How To Become A Public Speaker (Part 2)

As I explained in my first article there are no magic instant formulas for success. You need to plan what you want your audience to learn and what they will take away from your speech.


When planning my speech, I talk through with the client to ascertain exactly what they expect. If this is your gig the same requirement for information applies. I have listed a few things below to give an idea of what kind of information I need.

  • Audience – size, age, gender, profession
  • Where the presentation is taking place?
  • What kind of audio and visual technology is available?
  • Do I need to bring my own laptop? (Plus cables)
  • How long the client expects me to speak for.
  • Does the client wish me to turn up early?
  • Are there any specific messages the client needs from my presentation.

Before you start planning what you are going to say you need to find out plenty before hand.


In very simple terms your speech needs a beginning, middle and an end. In my last article, I emphasised the need to start at the end, work out where you need your audience to be. One of my presentations with what I have discovered as a result of what happened to me. I only give them a brief outline of that discovery, I tell them that we will explore this finding at the end of the presentation. There are many different ways to deliver your speech, when researching for this article I came across this  Classic Story Telling Techniques which I found very helpful. You may feel that your presentation can’t follow a storytelling theme because it is heavy with data, this information could be given out at the end as a hard copy. Below is a list of presenting methods which will help you plan.

  • Problem-Solution
  • Residues Method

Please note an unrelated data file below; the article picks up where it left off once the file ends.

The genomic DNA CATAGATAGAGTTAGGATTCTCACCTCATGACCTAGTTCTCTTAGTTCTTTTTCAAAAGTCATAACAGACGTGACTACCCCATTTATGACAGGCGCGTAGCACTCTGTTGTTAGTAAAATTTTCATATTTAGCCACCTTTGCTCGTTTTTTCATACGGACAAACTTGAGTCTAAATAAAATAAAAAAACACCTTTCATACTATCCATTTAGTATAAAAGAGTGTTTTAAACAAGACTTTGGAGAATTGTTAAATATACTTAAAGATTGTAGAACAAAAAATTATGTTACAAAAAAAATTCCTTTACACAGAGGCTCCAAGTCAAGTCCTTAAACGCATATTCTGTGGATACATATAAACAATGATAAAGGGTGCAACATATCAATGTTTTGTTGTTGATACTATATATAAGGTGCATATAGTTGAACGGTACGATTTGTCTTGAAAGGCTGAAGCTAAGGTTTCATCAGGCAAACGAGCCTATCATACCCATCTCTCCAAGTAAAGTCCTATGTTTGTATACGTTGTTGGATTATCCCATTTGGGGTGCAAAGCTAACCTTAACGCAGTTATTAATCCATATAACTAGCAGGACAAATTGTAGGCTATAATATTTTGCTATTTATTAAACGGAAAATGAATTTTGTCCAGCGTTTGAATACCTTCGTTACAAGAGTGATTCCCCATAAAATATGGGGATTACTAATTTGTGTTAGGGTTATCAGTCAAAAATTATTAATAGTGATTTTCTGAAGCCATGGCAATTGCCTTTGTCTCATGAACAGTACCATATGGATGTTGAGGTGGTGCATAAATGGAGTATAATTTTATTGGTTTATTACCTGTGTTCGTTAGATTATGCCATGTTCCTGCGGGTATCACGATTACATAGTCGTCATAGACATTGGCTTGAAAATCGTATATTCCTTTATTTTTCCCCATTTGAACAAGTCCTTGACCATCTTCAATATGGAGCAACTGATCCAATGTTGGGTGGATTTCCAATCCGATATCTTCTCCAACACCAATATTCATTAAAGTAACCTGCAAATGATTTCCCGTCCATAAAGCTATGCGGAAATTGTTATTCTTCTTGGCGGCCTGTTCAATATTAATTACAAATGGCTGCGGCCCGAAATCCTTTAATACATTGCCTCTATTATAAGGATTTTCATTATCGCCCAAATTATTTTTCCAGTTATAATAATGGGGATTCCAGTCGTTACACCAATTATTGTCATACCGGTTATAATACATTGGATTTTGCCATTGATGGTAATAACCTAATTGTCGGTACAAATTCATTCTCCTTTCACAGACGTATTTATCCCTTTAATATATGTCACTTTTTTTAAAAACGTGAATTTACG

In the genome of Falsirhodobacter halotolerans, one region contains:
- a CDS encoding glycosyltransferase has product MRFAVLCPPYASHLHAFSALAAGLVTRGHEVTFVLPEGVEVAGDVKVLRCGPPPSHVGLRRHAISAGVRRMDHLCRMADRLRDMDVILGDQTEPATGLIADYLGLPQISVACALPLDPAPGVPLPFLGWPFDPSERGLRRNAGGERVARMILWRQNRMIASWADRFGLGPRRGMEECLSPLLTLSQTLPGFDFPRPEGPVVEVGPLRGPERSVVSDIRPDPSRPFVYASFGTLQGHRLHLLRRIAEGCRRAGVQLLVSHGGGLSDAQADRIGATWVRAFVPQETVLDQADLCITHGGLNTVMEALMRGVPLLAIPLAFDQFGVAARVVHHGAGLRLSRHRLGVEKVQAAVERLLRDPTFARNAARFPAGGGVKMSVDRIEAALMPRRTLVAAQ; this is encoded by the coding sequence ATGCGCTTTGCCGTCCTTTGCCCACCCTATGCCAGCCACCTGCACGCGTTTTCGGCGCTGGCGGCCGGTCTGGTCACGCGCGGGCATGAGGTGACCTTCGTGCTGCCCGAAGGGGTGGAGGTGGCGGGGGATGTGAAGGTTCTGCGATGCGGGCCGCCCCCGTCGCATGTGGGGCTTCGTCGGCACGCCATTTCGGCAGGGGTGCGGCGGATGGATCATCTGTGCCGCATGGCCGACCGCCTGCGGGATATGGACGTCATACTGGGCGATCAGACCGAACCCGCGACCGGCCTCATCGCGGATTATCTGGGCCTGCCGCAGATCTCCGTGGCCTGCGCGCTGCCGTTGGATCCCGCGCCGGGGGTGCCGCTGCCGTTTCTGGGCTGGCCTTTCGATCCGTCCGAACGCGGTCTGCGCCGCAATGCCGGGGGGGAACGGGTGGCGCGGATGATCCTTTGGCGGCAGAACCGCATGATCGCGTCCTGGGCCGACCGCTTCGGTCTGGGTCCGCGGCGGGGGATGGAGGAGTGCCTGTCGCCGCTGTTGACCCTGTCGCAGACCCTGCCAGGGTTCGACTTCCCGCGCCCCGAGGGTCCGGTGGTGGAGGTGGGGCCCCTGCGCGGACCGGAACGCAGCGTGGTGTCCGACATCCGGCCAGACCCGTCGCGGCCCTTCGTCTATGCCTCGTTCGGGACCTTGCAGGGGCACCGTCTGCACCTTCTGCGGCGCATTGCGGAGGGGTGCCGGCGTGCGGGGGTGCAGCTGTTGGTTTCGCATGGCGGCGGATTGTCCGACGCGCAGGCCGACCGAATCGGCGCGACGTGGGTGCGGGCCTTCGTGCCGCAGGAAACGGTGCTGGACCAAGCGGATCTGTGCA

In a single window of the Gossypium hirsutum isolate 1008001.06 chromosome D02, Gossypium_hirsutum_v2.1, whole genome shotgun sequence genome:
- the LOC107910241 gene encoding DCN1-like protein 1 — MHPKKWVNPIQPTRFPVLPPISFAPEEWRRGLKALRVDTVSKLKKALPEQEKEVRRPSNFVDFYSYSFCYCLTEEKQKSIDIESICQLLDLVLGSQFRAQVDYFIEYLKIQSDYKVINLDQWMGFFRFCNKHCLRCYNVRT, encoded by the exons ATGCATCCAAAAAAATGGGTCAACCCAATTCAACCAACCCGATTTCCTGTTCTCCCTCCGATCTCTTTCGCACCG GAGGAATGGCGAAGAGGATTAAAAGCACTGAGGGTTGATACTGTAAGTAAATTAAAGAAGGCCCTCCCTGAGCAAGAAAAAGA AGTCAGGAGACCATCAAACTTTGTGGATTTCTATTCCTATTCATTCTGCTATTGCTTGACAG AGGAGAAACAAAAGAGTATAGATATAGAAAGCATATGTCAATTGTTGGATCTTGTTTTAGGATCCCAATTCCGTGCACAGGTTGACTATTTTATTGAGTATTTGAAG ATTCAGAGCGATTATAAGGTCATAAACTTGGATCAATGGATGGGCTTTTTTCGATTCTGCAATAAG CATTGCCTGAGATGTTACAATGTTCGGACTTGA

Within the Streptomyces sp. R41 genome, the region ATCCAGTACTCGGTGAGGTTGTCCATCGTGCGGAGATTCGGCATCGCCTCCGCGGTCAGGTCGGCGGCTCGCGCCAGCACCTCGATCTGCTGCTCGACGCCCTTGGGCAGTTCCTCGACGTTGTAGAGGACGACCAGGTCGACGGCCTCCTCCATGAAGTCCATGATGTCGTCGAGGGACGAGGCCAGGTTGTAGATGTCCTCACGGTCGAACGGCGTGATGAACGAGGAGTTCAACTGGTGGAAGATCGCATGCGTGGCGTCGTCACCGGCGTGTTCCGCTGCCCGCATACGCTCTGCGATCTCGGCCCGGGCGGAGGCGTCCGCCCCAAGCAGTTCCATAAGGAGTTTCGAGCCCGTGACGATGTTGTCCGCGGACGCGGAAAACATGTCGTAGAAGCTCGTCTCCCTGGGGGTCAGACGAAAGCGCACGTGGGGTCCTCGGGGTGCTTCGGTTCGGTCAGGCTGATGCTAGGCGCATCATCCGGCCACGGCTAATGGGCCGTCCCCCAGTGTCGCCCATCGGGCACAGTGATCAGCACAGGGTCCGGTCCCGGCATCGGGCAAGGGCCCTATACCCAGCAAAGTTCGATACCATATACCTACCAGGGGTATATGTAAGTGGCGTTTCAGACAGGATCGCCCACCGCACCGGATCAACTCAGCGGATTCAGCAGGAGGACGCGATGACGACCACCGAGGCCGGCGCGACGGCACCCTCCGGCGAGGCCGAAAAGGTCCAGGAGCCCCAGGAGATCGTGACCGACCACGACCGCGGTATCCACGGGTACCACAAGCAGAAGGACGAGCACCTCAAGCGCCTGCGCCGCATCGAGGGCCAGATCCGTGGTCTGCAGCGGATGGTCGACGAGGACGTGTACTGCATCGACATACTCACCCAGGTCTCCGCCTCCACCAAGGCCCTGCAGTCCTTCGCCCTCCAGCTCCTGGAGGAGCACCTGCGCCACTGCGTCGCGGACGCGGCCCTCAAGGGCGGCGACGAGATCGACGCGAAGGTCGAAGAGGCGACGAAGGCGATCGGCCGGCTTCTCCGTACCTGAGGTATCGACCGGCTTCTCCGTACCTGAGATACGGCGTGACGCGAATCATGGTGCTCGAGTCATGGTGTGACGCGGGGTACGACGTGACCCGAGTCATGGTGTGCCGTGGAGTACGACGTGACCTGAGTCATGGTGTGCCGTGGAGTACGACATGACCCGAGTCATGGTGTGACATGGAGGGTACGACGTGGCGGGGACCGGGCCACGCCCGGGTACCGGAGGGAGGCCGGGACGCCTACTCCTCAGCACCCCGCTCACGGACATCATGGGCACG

• Classic Story Structure
  • Chronological Structure
  • Demonstration Structure

This helpful list was taken from this article  5 Ways To Structure A Presentation.


  1. Public speaking – Glossophobia.
  2. Spiders – Arachnophobia.
  3. Confined Spaces – Claustrophobia.
  4. Heights – Acrophobia.
  5. Zombies.
  6. Thunder and lightning – Astraphobia.
  7. The Dentist – Dentophobia.
  8. Darkness – Nyctophobia.

The fear is real in fact 74% of Americans are scared of delivering a public speech. We are less scared of spiders than we are of talking in front of others. If anyone tells you that they are not a little bit scared of speaking in front of a crowd they are either lying or they do not care. A little bit of fear before talking is natural, there is one way to mitigate the fear. Practice, practice practice. We’ve talked about the before.

I delivered a speech to young men and women from Teenage Cancer Trust, before I stepped on stage I felt a complete fraud. In my mind I didn’t think that they would listen to a word I would say. Why would they? I was much older than them, I had joined the Armed Forces willingly, they were young and certainly hadn’t asked to get cancer.

Why did I think this?

Well some of these young men and women had really suffered at the hands of cancer. I felt that they would take one look at me and find nothing in common with my situation. I was pleased that I arrived early to this event, I learned that these young men and women where really just like me. They where funny and had a dark sense of humour. I have invited back many times to Teenage Cancer Trust, I must have done something right.